But, I enjoyed everything, and somehow I would still find time to do some really interesting things, like go to see Morning Musume's Hawaii concert from outside the Waikiki shell, and get my letter  read by Fujimoto Miki on her radio show , I went to a fancy banquet for the Japanese-American Society and met the governor of Hawaii, was a guest MC for a Japanese speech contest, and met Murakami Haruki when he came to my Japanese literature class as well.

And of course, when winter and summer holiday came, I bought a plane ticket to Japan. Seeing Yasushi was great, but I got worried when I saw how he had been living. He had changed jobs and his new boss was cruel. It extended to me as well, on the day when I was going back to Hawaii after winter holiday, they had promised him he would get off work early that day to take me to the airport, but as I was waiting for him in the train station he called and said they just told him he couldn't go to see me. After I left, Yasushi's health started to deteriorate as well. He was having stomach pains and passing blood. He kept working until one day he could hardly stand from the pain, and asked to go to the doctor, but his boss refused to let him go, and that night Yasushi packed his bags and went far away from that place. When he finally saw a doctor, he was told that if he had continued to work in this condition he might have needed to have his stomach removed. So, by summertime Yasushi was living in a small room working at an izakaya, and I stayed over the summer and did some teaching for fun and experience.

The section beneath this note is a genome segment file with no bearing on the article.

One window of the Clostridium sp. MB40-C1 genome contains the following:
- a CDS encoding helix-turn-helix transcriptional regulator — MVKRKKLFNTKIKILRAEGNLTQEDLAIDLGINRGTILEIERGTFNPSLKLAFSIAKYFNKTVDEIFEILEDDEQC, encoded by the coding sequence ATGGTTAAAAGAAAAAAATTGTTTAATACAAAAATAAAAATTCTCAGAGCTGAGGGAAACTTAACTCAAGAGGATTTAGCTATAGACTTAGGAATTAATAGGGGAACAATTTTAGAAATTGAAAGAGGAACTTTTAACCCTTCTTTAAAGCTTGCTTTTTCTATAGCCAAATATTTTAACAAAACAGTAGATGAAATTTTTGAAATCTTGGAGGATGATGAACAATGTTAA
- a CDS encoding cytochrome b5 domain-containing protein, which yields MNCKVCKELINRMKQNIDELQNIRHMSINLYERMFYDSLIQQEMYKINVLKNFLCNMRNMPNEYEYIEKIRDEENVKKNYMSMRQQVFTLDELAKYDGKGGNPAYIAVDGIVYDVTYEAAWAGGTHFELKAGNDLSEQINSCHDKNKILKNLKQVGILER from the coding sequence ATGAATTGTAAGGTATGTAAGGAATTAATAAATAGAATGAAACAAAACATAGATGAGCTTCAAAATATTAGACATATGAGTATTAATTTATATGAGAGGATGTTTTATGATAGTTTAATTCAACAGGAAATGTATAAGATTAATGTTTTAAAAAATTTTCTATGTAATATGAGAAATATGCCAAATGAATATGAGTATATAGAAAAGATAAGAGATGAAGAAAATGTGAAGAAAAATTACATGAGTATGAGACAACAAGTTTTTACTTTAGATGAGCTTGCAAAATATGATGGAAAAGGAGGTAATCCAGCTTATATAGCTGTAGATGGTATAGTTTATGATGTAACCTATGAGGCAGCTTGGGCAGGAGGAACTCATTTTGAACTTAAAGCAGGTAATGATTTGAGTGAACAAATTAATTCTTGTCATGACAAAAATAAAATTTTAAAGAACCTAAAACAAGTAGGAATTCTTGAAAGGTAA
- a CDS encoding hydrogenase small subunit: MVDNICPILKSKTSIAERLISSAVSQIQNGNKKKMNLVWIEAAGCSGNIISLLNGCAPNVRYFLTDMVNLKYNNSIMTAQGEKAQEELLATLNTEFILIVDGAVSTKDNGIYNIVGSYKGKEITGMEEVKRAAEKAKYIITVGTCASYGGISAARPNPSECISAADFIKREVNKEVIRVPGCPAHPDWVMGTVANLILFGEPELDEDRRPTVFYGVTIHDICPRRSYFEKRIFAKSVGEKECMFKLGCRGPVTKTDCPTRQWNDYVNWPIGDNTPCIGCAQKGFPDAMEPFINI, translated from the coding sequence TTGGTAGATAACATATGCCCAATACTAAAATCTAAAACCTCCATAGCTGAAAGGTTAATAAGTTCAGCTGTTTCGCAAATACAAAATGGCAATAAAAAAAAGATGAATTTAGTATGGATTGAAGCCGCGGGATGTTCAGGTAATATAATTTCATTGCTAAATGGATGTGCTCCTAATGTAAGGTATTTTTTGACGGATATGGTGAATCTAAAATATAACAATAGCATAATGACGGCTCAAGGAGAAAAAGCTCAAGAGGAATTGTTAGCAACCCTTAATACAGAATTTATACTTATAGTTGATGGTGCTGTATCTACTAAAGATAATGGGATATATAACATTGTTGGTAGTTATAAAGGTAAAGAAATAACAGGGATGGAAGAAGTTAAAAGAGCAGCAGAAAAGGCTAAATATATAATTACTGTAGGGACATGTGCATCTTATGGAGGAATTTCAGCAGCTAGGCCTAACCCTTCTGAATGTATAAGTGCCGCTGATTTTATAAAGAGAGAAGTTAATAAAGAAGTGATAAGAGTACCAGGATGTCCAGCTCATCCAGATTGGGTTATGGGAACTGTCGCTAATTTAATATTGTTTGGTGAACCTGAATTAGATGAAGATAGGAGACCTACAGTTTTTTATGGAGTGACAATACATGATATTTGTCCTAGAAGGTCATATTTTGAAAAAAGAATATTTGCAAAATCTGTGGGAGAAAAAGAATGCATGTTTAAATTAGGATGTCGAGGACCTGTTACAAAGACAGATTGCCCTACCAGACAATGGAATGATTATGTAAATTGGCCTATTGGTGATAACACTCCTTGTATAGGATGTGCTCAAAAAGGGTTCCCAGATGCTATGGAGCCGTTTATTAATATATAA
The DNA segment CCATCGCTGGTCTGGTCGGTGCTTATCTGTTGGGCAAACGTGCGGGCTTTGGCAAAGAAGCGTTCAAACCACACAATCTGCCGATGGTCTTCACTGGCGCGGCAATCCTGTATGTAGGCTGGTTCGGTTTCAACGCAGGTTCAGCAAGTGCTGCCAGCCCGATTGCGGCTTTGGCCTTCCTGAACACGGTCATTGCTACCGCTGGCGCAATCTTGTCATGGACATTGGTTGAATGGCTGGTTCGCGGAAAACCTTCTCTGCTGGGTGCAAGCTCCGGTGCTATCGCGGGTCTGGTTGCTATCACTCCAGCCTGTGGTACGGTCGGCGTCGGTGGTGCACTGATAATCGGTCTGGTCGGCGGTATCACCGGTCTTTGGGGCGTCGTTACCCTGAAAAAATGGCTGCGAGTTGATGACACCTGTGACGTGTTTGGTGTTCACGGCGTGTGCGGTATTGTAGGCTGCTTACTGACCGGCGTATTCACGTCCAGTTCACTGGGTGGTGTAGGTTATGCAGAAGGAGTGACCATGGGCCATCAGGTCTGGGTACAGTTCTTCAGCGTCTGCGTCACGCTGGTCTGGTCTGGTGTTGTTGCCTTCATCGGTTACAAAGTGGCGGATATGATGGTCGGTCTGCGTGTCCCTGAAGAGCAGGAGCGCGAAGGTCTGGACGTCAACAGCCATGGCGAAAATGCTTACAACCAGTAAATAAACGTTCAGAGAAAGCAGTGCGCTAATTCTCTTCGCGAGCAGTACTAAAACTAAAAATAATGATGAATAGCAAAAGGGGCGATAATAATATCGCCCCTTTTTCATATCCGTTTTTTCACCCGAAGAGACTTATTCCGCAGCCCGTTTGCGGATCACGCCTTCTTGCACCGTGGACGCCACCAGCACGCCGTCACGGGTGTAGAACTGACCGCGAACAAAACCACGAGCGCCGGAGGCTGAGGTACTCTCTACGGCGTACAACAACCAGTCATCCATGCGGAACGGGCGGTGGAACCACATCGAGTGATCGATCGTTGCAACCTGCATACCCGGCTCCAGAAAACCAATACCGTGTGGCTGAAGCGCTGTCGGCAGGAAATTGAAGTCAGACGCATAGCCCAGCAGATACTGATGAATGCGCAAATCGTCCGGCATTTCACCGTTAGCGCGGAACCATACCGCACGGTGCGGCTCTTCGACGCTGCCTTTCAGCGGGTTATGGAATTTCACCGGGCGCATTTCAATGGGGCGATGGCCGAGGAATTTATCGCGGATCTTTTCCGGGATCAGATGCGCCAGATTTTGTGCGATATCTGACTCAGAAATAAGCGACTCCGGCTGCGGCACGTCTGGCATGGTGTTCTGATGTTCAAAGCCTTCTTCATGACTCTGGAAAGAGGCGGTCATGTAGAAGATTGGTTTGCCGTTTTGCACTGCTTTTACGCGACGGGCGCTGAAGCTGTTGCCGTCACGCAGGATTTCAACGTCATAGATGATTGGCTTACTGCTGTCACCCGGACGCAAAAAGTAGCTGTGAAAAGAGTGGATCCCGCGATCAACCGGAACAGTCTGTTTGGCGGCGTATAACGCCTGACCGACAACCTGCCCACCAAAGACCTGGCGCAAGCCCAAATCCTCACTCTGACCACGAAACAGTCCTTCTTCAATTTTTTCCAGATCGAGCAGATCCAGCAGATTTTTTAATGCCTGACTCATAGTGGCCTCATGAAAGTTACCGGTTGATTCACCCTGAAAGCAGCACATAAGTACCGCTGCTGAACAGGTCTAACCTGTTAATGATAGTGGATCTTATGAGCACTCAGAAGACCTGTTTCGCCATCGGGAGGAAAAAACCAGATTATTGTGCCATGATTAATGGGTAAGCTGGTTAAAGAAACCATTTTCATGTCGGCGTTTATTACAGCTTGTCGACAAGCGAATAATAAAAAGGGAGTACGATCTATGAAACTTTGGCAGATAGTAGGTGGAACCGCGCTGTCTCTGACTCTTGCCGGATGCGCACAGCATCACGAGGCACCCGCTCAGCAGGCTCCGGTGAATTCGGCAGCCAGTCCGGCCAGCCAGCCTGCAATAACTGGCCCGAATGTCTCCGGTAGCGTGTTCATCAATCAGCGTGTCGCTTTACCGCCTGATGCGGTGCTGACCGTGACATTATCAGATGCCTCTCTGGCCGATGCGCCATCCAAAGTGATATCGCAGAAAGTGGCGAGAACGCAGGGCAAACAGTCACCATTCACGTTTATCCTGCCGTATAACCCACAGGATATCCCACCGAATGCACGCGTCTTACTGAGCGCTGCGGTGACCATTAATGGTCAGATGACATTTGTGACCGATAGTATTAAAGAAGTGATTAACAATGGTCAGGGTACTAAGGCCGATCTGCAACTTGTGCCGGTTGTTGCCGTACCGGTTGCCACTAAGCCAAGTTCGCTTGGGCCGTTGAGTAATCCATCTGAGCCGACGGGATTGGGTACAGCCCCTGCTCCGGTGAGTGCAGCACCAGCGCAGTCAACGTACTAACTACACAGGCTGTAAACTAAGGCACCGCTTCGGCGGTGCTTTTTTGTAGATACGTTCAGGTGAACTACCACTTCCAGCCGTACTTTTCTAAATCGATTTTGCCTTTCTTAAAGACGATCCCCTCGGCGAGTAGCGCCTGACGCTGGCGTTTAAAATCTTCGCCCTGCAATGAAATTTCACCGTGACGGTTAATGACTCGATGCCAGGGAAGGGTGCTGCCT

When I went back to Hawaii in Fall of 2007, I rented a small room outside of Chinatown and resumed my schedule as usual. One day I was getting ready for work and suddenly my left abdomen started to hurt very severely. I asked my boss what I should do, and she advised me to go to a hospital. I took a taxi and went to the emergency room, after many tests including a CT scan, they found an 11cm cyst on my left ovary that had somehow gone undetected until now. I enrolled in Hawaii state insurance and had a minor surgery to remove it on a Friday and was back at school on Monday.

Then, finally in December I graduated University of Hawaii with a BA in Japanese. My parents and Yasushi came to attend the ceremony, and Yasushi stayed through Christmas and New Year's, this time in a small house we were renting temporarily in Manoa Valley. In January we went to Pennsylvania to prepare for our wedding.

We had our honeymoon before the wedding, staying in my parent's vacation condo in the Caribbean, and on our 3rd anniversary we got married. I had designed my own wedding dress, buying it cheap, getting a corset, and modifying it. My mother had planned the wedding, and of course had to make it the event of her year, inviting all of her friends and acquaintances, some people she hardly knew and I never met, just to "fill tables". The best man and matron of honor were her friends, the ring bearers were a student of hers and her hairdresser's daughter, etc. I was satisfied because I had what was important: My husband, family, and friends from high school, and after the ceremony and performances by her friends, I could dance with my friends to the music I picked.

After the wedding we got our marriage license, and went to New York to visit the Japanese embassy before going back to Japan. It was March, and in Japan the cherry blossoms were just preparing to bloom...